Vietnam Briefing: COVID-19 Nationwide Crisis; Country’s Map May Be Redrawn

The Vietnamese Magazine
The Vietnamese Magazine

The Vietnam Briefing, which is released every Monday morning Vietnam time, looks at Vietnam’s political developments of the past week.


COVID-19 in Vietnam

  • Movement restrictions across Vietnam amidst outbreaks: Sixteen southern provinces are expected to undergo two-week movement restrictions as three-quarters of new cases were in the south, particularly in Saigon. In the north, Hanoi is also entertaining more restrictions. People are advised to stay at home, and non-essential establishments are closed.
  • The Vietnamese government said Pfizer would provide the country with 20 million more doses of the COVID-19 vaccine, which would be used primarily for children of 12-18 years old, and Pfizer may consider transferring the vaccine technology to Vietnam. Vietnam also said that the Pfizer dose would be offered to people vaccinated with AstraZeneca in the first dose.
  • Vietnam is imprisoning people on COVID-19 related charges: Last week, on July 16, a man was charged with 18 months in prison for “breaking strict Covid-19 quarantine rules, spreading the virus to others and causing financial damage to the authorities.” However, this was not the first time a Vietnam Airline flight attendant also received similar charges and was sentenced to a two-year suspended jail time in late March.

Vietnamese hospital cremates body of Korean virus patient without notice

From Korea Times:

  • A hospital in Ho Chi Minh city, Vietnam, has cremated the body of a Korean national who died from COVID-19 there, without giving prior notice to the bereaved family members in Korea, provoking protests from them and the Korean Consulate General in the city. According to the Ministry of Foreign Affairs, Sunday, a Korean man in his 50s died in the hospital after undergoing medical treatment for about 10 days following him testing positive for the virus in early July.

The Vietnamese government is tightening free speech

  • According to Nikkei Asia, the government proposes a new draft decree that contains new regulations specifically targeting live-streaming activities on social media platforms, including Facebook, Youtube, and Tiktok.
  • This new draft decree is forcing international social media platforms to hand over to the government the information of popular individuals who live streaming with more than 10,000 followers or subscribers. The government also wants to tax those making money from these platforms.
  • Meanwhile, concern has been raised over Vietnam’s purchase of Israeli company Cellebrite’s phone-hacking technology. Attorney Eitay Mack, who conducted the investigation into the Israeli company, protested the company’s and the Israeli Defense Ministry’s decision to sell such technology to Vietnam’s Ministry of Public Security, citing concerns over crackdowns on journalists and pro-democracy and human rights activists.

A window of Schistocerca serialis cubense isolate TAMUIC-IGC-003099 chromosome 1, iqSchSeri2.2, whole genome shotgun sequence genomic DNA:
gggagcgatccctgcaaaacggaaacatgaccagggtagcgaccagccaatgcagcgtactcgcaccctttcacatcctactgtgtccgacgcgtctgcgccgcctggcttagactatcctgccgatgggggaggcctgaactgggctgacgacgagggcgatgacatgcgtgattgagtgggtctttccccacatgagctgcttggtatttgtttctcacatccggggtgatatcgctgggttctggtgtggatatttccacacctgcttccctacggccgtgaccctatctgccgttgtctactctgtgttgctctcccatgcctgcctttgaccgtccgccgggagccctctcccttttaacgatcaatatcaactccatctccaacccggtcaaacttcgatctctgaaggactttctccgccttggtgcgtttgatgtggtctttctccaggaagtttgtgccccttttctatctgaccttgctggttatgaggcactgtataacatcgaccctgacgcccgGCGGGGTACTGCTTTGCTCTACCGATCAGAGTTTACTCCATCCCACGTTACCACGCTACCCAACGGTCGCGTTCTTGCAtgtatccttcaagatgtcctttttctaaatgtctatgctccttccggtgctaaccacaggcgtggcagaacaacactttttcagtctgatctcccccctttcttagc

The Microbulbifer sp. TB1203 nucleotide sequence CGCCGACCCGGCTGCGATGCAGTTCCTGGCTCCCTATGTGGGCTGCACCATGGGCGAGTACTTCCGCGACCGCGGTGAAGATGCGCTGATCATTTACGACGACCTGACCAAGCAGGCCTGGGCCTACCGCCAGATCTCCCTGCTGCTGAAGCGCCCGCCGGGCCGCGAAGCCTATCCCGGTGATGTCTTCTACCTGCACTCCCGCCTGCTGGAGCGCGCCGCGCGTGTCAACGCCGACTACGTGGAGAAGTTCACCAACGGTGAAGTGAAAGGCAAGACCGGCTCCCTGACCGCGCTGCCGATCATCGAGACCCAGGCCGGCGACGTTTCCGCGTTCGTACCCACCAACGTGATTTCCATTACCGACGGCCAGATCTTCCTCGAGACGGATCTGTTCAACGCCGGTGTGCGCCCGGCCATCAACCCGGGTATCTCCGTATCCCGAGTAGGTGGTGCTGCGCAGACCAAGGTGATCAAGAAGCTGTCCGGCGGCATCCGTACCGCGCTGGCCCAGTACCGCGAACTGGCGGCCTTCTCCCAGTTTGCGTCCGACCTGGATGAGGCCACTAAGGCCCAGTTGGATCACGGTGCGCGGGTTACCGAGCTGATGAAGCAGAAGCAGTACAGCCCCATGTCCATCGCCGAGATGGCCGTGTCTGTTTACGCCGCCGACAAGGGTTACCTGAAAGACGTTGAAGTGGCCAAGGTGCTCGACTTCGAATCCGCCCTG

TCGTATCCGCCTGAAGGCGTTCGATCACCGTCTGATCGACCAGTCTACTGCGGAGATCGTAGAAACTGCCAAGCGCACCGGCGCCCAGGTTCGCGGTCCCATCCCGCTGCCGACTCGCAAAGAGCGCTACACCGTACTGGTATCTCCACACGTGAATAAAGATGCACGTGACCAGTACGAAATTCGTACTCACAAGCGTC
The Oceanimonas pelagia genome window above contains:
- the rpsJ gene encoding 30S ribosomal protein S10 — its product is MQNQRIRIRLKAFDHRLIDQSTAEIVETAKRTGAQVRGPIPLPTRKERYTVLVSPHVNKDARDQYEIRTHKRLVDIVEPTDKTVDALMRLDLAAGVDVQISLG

Incoming National Assembly’s first meeting since the 2021 election

  • Next week, on July 20, the 15th National Assembly will hold its first meeting session after the 2021 election ended in late May.
  • Originally, the first session was held from July 20 to August 5, but the session was shortened to end on July 31 due to complications of COVID-19 outbreaks in Vietnam.
  • In this first session, the representatives in the National Assembly will confirm 50 important officials who will hold the positions over the next five years, such as the chairperson of the Assembly, the president, the prime minister and his deputies, chief justice, chief of the Procuracy, etc. The identity of these leaders is already known at this point, and confirmation is largely just procedural. Vietnam conducted a similar event in April to elect the same individuals to the same positions. It has made the whole process of election, nomination, and confirmation started in May highly confusing to even the Vietnamese public, not to mention international observers.
  • The first session will also discuss financial and economic issues related to public investment for the next term.
  • It is also reported that 435 out of 499 National Assembly representatives have been vaccinated against COVID-19. It is unclear whether they have been fully vaccinated or only vaccinated with one dose. It is also unclear which types of vaccines were used for the National Assembly representatives.

EU Domestic Advisory Group (DAG) denounces Vietnam’s arrest of civil society leaders

  • Two weeks ago, journalist Mai Phan Loi and lawyer Dang Dinh Bach were arrested for alleged tax evasion. They were both involved in registered civil society organizations in Vietnam and were both board members of the VNGO-EVFTA Network, which aims to raise awareness about civil society’s involvement in the EU-Vietnam Free Trade Agreement.
  • Last week, on July 15, the EU DAG denounced the arrests of the two individuals, citing concerns that the Vietnamese government is actively silencing those who try to raise human rights concerns.
  • Earlier this year in January, the EU DAG already affirmed that “civil society engagement and scrutiny of the EVFTA is not an optional element of the agreement,” and urged the European Commission to ensure that this element is fully implemented.

US ambassador to Vietnam nominee promises to press Vietnam on human rights

From Reuters:

  • In a US Senate hearing on July 13, Marc Knapper, the Biden administration’s nominee to become the new US ambassador to Vietnam, vowed to press the Vietnamese government “to respect the freedoms of expression, association, peaceful assembly, and religion or belief.”

South Korea requests Vietnam’s involvement in North Korean dialogue

From United Press International:

  • Last week, on July 15, during a phone call with the Vietnamese Communist Party’s Secretary General Nguyen Phu Trong, South Korean President Moon Jae-in asked Vietnam to “play a role in promptly resuming dialogue with North Korea,” according to South Korea’s Blue House.
  • In response to Moon’s request, Trong reportedly said that Vietnam “supports the denuclearization of the Korean Peninsula and dialogues for peaceful consultations.”